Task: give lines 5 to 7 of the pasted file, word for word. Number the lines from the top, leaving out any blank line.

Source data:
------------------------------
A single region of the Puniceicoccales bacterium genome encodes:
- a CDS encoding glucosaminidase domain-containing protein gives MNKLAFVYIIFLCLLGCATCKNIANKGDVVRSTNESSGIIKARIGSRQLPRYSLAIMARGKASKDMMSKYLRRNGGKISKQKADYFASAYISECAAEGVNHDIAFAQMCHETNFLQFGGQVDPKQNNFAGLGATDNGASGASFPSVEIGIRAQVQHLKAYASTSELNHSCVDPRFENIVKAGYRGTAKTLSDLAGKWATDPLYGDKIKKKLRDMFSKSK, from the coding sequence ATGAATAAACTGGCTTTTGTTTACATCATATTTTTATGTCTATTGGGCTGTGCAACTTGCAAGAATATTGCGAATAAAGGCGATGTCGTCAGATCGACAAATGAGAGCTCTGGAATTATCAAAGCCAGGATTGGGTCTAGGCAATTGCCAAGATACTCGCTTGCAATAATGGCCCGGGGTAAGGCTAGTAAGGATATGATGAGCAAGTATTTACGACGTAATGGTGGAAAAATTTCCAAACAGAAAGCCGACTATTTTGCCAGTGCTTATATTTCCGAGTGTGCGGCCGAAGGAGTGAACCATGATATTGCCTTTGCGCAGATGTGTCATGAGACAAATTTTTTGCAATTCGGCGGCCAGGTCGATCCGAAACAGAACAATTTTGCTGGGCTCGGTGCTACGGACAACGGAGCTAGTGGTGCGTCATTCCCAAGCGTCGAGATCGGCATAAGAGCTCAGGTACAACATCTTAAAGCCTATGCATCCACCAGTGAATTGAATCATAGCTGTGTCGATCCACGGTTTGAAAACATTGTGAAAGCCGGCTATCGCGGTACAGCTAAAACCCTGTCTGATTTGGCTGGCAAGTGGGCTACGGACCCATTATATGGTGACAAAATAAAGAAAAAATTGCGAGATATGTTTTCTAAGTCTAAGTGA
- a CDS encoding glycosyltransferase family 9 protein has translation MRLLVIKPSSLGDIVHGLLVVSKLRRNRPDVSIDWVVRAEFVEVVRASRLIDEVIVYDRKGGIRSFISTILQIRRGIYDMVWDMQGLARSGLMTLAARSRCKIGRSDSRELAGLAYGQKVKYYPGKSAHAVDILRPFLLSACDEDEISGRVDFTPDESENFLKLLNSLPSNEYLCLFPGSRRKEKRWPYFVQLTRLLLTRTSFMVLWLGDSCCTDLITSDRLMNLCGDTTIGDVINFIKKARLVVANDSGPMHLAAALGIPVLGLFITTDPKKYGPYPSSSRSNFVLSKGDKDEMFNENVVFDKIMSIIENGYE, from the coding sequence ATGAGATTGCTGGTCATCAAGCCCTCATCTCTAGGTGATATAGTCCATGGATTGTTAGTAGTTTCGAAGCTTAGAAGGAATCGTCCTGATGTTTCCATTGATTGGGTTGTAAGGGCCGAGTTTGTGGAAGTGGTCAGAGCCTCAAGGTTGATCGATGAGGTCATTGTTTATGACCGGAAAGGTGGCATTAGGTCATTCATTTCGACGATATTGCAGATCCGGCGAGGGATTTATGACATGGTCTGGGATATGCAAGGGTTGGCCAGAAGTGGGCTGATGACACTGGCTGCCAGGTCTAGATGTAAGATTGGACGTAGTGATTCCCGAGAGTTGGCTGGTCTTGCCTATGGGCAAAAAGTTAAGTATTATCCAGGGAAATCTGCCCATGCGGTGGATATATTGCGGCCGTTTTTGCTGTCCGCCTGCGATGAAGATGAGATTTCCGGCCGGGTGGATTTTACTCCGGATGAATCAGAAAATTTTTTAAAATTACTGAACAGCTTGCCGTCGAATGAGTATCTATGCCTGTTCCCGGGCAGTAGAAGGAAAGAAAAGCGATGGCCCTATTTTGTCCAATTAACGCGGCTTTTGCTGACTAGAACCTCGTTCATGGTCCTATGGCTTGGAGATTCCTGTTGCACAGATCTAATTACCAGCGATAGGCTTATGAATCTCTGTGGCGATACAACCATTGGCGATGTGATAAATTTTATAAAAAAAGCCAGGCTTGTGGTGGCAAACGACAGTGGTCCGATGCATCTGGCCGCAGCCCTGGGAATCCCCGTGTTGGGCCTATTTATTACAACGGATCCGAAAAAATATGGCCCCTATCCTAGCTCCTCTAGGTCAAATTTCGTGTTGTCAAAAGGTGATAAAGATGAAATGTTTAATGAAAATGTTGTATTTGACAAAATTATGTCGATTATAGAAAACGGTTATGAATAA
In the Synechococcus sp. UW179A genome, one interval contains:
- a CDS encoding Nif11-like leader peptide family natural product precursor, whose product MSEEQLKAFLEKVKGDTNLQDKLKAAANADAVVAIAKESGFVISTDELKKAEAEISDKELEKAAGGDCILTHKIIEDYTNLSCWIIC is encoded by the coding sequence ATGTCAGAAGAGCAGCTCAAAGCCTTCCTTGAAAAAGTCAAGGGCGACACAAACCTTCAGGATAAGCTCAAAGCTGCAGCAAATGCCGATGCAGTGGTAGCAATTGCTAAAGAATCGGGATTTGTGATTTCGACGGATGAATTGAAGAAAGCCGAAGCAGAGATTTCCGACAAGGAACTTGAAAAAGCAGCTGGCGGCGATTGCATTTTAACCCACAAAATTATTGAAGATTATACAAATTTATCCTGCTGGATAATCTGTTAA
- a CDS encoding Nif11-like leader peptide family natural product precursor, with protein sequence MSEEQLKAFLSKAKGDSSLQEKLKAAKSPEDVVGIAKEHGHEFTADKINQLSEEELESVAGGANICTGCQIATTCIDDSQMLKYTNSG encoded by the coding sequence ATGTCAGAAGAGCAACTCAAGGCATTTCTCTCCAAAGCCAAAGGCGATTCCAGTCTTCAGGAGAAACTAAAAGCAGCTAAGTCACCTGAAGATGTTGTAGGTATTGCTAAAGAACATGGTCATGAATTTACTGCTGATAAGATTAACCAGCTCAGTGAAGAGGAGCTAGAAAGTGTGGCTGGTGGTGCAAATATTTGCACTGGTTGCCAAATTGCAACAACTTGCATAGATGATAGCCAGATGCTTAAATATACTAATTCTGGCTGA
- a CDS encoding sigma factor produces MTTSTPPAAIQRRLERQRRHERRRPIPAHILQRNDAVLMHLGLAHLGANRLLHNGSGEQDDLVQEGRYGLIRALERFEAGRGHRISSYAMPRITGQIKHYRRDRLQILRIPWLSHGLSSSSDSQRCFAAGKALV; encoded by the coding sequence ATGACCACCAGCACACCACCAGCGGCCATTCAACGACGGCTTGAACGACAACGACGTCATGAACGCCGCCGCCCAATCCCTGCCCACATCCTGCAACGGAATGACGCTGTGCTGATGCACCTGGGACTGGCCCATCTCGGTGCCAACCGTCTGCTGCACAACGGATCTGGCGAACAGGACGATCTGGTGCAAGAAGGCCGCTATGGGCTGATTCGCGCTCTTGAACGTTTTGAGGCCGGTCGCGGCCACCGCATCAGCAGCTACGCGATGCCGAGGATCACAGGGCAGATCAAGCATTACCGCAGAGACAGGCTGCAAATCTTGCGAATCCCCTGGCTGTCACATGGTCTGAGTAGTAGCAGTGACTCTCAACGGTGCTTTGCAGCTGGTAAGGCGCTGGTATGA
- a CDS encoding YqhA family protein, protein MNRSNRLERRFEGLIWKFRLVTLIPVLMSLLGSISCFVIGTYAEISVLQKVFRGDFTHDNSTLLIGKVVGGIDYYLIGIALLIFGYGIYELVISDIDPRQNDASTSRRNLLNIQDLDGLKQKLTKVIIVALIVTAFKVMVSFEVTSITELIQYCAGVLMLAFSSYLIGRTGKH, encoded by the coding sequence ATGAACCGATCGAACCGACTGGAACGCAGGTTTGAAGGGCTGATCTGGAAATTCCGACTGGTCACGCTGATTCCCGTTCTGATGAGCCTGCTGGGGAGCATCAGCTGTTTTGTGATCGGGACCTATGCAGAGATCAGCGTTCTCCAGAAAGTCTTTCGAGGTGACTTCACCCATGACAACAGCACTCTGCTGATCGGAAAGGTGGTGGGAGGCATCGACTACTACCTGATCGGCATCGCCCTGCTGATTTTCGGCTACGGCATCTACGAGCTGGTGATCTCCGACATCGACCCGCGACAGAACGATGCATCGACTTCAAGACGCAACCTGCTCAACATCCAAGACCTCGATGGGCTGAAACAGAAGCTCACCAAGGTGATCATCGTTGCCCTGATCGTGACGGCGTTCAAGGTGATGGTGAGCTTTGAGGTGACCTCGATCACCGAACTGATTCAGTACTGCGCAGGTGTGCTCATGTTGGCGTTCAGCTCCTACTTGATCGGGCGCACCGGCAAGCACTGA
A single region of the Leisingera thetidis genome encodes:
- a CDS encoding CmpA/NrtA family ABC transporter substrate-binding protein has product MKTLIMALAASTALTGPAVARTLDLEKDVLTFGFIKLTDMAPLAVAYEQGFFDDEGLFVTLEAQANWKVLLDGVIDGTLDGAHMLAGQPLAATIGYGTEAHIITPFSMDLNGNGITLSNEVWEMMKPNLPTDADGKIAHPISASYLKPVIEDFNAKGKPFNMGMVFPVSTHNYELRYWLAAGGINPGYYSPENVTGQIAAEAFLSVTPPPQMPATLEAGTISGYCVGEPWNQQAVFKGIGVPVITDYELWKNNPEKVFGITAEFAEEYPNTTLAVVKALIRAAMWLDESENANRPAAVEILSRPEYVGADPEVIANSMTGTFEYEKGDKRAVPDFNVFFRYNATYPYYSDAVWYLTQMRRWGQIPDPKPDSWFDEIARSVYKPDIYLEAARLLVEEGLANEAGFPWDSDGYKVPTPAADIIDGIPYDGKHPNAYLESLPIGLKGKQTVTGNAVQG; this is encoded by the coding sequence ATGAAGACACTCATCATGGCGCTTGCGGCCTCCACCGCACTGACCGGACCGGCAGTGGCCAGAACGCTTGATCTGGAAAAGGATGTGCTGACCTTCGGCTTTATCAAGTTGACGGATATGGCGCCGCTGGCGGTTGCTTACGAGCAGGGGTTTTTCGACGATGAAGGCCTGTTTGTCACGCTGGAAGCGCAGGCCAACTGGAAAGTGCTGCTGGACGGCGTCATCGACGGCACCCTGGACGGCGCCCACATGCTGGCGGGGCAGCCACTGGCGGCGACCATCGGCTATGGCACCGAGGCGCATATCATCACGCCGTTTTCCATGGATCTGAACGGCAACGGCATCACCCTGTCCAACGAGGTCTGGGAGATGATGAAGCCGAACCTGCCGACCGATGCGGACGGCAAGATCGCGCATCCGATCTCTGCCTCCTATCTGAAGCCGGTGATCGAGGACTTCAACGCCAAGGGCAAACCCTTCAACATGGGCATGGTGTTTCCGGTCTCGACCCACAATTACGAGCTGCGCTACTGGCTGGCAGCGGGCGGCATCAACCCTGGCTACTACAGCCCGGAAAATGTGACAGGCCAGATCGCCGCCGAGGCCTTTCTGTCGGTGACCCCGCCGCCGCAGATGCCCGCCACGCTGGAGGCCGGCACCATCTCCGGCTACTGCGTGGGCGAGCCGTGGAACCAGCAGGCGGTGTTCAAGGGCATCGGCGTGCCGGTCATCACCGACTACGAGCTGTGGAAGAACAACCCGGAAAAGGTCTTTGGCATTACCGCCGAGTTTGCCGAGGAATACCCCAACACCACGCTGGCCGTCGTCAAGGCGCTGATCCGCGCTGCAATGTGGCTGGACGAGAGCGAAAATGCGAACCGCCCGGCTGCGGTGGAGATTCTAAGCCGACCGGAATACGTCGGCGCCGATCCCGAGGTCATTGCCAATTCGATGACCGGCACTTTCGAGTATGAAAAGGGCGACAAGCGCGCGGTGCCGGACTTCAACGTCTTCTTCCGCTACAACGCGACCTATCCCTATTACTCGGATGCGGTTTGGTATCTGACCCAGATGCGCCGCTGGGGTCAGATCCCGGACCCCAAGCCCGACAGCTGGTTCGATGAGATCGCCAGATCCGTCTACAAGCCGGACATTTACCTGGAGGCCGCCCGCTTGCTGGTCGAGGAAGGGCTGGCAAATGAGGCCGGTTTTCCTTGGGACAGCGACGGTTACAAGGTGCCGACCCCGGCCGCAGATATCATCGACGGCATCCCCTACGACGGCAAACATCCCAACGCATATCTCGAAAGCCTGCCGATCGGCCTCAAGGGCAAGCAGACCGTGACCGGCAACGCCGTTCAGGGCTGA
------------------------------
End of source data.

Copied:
- a CDS encoding Nif11-like leader peptide family natural product precursor, whose product MSEEQLKAFLEKVKGDTNLQDKLKAAANADAVVAIAKESGFVISTDELKKAEAEISDKELEKAAGGDCILTHKIIEDYTNLSCWIIC is encoded by the coding sequence ATGTCAGAAGAGCAGCTCAAAGCCTTCCTTGAAAAAGTCAAGGGCGACACAAACCTTCAGGATAAGCTCAAAGCTGCAGCAAATGCCGATGCAGTGGTAGCAATTGCTAAAGAATCGGGATTTGTGATTTCGACGGATGAATTGAAGAAAGCCGAAGCAGAGATTTCCGACAAGGAACTTGAAAAAGCAGCTGGCGGCGATTGCATTTTAACCCACAAAATTATTGAAGATTATACAAATTTATCCTGCTGGATAATCTGTTAA
- a CDS encoding Nif11-like leader peptide family natural product precursor, with protein sequence MSEEQLKAFLSKAKGDSSLQEKLKAAKSPEDVVGIAKEHGHEFTADKINQLSEEELESVAGGANICTGCQIATTCIDDSQMLKYTNSG encoded by the coding sequence ATGTCAGAAGAGCAACTCAAGGCATTTCTCTCCAAAGCCAAAGGCGATTCCAGTCTTCAGGAGAAACTAAAAGCAGCTAAGTCACCTGAAGATGTTGTAGGTATTGCTAAAGAACATGGTCATGAATTTACTGCTGATAAGATTAACCAGCTCAGTGAAGAGGAGCTAGAAAGTGTGGCTGGTGGTGCAAATATTTGCACTGGTTGCCAAATTGCAACAACTTGCATAGATGATAGCCAGATGCTTAAATATACTAATTCTGGCTGA
- a CDS encoding sigma factor produces MTTSTPPAAIQRRLERQRRHERRRPIPAHILQRNDAVLMHLGLAHLGANRLLHNGSGEQDDLVQEGRYGLIRALERFEAGRGHRISSYAMPRITGQIKHYRRDRLQILRIPWLSHGLSSSSDSQRCFAAGKALV; encoded by the coding sequence ATGACCACCAGCACACCACCAGCGGCCATTCAACGACGGCTTGAACGACAACGACGTCATGAACGCCGCCGCCCAATCCCTGCCCACATCCTGCAACGGAATGACGCTGTGCTGATGCACCTGGGACTGGCCCATCTCGGTGCCAACCGTCTGCTGCACAACGGATCTGGCGAACAGGACGATCTGGTGCAAGAAGGCCGCTATGGGCTGATTCGCGCTCTTGAACGTTTTGAGGCCGGTCGCGGCCACCGCATCAGCAGCTACGCGATGCCGAGGATCACAGGGCAGATCAAGCATTACCGCAGAGACAGGCTGCAAATCTTGCGAATCCCCTGGCTGTCACATGGTCTGAGTAGTAGCAGTGACTCTCAACGGTGCTTTGCAGCTGGTAAGGCGCTGGTATGA